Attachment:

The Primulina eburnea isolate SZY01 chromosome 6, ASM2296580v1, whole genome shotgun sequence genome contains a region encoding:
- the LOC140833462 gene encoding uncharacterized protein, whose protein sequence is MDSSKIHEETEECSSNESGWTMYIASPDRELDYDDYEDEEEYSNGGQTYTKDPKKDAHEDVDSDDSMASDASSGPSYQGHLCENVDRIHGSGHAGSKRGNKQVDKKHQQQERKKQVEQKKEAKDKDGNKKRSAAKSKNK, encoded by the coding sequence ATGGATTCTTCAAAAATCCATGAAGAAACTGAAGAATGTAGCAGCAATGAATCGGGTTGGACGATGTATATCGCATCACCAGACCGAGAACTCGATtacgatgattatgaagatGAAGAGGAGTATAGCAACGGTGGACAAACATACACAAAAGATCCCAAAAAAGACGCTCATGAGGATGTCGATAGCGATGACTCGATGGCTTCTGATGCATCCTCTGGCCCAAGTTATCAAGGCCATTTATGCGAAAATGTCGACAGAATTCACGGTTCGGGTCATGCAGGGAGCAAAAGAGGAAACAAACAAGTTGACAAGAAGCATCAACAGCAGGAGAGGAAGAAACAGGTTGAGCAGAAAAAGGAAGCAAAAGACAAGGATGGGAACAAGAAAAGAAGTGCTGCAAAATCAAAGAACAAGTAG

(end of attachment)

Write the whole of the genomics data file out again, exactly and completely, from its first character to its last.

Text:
The Primulina eburnea isolate SZY01 chromosome 6, ASM2296580v1, whole genome shotgun sequence genome contains a region encoding:
- the LOC140833462 gene encoding uncharacterized protein, whose protein sequence is MDSSKIHEETEECSSNESGWTMYIASPDRELDYDDYEDEEEYSNGGQTYTKDPKKDAHEDVDSDDSMASDASSGPSYQGHLCENVDRIHGSGHAGSKRGNKQVDKKHQQQERKKQVEQKKEAKDKDGNKKRSAAKSKNK, encoded by the coding sequence ATGGATTCTTCAAAAATCCATGAAGAAACTGAAGAATGTAGCAGCAATGAATCGGGTTGGACGATGTATATCGCATCACCAGACCGAGAACTCGATtacgatgattatgaagatGAAGAGGAGTATAGCAACGGTGGACAAACATACACAAAAGATCCCAAAAAAGACGCTCATGAGGATGTCGATAGCGATGACTCGATGGCTTCTGATGCATCCTCTGGCCCAAGTTATCAAGGCCATTTATGCGAAAATGTCGACAGAATTCACGGTTCGGGTCATGCAGGGAGCAAAAGAGGAAACAAACAAGTTGACAAGAAGCATCAACAGCAGGAGAGGAAGAAACAGGTTGAGCAGAAAAAGGAAGCAAAAGACAAGGATGGGAACAAGAAAAGAAGTGCTGCAAAATCAAAGAACAAGTAG